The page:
Several years ago I was giving an educational presentation to the National Speakers Association. After it was over, a young lady came up to me, stars in her eyes, and proclaimed that I had just given a presentation that had changed her life. She gave me her business card as she thanked me for the wisdom I had given her. That's when I make The Big Blunder….

I lost her card. I filed it someplace where I'd be sure to remember it… and it's probably still there. Years later, I remember her, but I have no idea how to get in touch with her. And that means I have no way of reaching her or helping her.

That's why it's vital that you maintain the contact information of the people who like you and like your message. (This is called your "list" by marketing types.) Not keeping my list is one of the biggest blunders I've made in my speaking career. I'd rather you didn't make this mistake as well.

Now in their zeal, some speakers go overboard and eagerly hoard the contact information of anyone-and-everyone they meet (or didn't meet). They also brag to other speakers by saying things like "I've got a zillion people on my list!"

I'm not impressed. To me, the pertinent question is "How many of those people know who you are? Or care?" Now these overzealous speakers respond, in essence, that any name is a good name because it might eventually lead to business.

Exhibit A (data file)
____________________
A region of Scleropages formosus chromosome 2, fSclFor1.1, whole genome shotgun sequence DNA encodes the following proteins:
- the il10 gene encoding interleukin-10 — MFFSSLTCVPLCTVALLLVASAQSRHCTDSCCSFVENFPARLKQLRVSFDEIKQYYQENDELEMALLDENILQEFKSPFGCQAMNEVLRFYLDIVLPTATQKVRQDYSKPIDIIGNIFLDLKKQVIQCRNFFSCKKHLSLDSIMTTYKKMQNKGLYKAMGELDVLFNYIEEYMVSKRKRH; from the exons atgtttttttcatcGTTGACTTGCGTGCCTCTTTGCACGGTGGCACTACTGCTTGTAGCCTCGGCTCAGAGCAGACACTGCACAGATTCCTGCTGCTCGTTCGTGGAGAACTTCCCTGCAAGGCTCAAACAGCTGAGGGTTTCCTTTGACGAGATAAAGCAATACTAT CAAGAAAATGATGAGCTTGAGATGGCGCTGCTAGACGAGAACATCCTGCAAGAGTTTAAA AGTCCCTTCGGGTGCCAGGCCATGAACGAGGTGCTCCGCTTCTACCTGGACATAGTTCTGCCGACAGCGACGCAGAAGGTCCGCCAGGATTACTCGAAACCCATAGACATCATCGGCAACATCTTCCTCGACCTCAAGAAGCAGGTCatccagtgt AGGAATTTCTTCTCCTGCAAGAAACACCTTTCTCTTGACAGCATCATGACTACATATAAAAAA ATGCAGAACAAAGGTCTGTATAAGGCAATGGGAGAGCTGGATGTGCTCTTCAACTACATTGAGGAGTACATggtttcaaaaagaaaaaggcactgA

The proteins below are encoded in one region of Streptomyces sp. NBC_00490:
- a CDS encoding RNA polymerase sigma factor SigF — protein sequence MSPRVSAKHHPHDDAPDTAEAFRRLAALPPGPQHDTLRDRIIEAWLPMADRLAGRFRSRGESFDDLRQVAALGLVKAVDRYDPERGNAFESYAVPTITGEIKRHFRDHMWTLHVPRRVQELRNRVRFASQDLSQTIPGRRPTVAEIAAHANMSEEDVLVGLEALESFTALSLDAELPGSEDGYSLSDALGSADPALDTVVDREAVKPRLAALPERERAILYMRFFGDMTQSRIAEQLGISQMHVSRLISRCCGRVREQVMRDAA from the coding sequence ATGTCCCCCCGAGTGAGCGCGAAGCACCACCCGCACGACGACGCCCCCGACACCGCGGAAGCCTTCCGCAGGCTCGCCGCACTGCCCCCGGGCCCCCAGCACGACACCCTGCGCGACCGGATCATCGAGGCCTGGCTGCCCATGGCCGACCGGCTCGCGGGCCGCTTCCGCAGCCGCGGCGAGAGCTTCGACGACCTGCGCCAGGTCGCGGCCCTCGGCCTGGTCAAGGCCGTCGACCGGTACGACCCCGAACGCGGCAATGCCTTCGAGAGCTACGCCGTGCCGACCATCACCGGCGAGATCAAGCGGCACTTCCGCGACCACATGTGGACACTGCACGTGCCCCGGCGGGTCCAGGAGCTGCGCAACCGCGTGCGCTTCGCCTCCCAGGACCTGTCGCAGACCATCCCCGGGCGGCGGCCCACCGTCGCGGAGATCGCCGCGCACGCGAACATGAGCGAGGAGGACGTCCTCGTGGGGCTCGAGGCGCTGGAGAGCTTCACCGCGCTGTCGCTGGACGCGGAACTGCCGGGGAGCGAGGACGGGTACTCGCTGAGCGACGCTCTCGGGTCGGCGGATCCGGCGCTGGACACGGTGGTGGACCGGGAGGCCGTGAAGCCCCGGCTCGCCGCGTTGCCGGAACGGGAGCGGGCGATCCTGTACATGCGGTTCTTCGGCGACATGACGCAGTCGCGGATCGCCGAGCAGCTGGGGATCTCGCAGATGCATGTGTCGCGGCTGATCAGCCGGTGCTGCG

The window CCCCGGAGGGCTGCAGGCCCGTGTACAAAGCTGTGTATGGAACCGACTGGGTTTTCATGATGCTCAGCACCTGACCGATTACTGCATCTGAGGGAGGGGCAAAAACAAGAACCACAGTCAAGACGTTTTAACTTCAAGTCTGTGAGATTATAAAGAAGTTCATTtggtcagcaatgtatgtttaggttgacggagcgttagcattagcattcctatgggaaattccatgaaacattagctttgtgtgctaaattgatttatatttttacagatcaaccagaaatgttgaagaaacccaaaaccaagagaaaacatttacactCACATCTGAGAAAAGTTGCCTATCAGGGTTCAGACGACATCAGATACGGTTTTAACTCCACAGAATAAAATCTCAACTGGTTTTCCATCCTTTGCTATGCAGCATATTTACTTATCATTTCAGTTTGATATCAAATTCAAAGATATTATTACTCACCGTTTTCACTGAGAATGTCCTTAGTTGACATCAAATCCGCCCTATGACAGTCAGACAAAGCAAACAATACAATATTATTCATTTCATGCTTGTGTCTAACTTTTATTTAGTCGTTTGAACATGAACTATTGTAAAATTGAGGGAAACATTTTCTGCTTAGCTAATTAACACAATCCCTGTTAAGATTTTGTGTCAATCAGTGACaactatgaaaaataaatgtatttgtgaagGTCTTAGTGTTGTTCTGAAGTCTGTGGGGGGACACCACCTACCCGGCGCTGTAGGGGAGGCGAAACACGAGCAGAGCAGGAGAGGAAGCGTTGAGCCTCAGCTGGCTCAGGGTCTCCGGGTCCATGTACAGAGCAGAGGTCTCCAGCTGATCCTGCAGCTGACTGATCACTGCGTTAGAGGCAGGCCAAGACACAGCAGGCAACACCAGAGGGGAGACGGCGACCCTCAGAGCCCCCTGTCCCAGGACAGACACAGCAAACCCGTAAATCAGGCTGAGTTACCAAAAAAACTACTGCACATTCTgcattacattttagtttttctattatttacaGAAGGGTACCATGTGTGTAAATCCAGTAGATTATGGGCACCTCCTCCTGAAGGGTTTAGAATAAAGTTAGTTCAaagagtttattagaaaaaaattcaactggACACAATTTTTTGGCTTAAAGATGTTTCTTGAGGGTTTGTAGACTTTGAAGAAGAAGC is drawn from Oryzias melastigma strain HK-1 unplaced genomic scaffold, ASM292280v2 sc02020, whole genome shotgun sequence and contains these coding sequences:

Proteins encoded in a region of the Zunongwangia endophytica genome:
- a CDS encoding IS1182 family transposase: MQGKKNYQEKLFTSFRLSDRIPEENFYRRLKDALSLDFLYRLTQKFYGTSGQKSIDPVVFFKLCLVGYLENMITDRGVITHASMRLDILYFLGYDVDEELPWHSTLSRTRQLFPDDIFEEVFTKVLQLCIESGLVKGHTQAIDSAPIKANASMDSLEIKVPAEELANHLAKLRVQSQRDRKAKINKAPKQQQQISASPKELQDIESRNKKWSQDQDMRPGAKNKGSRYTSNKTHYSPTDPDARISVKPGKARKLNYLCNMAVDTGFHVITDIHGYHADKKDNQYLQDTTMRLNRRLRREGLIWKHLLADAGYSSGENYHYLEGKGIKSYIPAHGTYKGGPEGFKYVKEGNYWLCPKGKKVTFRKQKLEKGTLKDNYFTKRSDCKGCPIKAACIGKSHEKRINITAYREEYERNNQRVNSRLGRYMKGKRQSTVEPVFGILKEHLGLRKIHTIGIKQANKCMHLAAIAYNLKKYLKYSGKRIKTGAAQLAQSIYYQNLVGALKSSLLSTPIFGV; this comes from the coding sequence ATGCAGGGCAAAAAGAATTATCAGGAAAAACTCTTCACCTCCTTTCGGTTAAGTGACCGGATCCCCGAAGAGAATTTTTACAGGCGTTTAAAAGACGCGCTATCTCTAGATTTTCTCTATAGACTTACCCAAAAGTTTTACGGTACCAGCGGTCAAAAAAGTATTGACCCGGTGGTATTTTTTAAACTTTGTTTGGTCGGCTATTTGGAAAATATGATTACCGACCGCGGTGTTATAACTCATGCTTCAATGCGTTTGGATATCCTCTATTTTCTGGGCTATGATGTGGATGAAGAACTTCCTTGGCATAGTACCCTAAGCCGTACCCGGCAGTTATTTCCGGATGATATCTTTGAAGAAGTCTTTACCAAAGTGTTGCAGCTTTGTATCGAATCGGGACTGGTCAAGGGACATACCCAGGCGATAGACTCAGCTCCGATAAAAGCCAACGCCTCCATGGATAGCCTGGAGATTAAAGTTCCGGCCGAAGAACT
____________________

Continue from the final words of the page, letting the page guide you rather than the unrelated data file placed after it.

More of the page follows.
Maybe. Personally, I think it's a waste of time. I want my list (and, yes, I am building and maintaining my list now. I learn from my mistakes) to be restricted to the names of people who know and remember me. If that means that my list isn't the biggest, I can live with that.

But I'll admit I could be wrong in this. You should follow whichever philosophy makes sense to you. But whatever you do, you must build and maintain your list!

Action Steps:

1. Use a computer program or app to keep track of your contacts. (You've got to do it digitally. You'll soon have too many names to process manually, and keeping a Rolodex card file is so 20th century.)

2. Whenever you meet a qualified (by your standards) person, get their contact information and enter it into your database.

3. Find a reason to keep in touch with the people on your list at least a couple of times a year. Absence can make the heart grow fonder, but it can also cause people to forget who you are.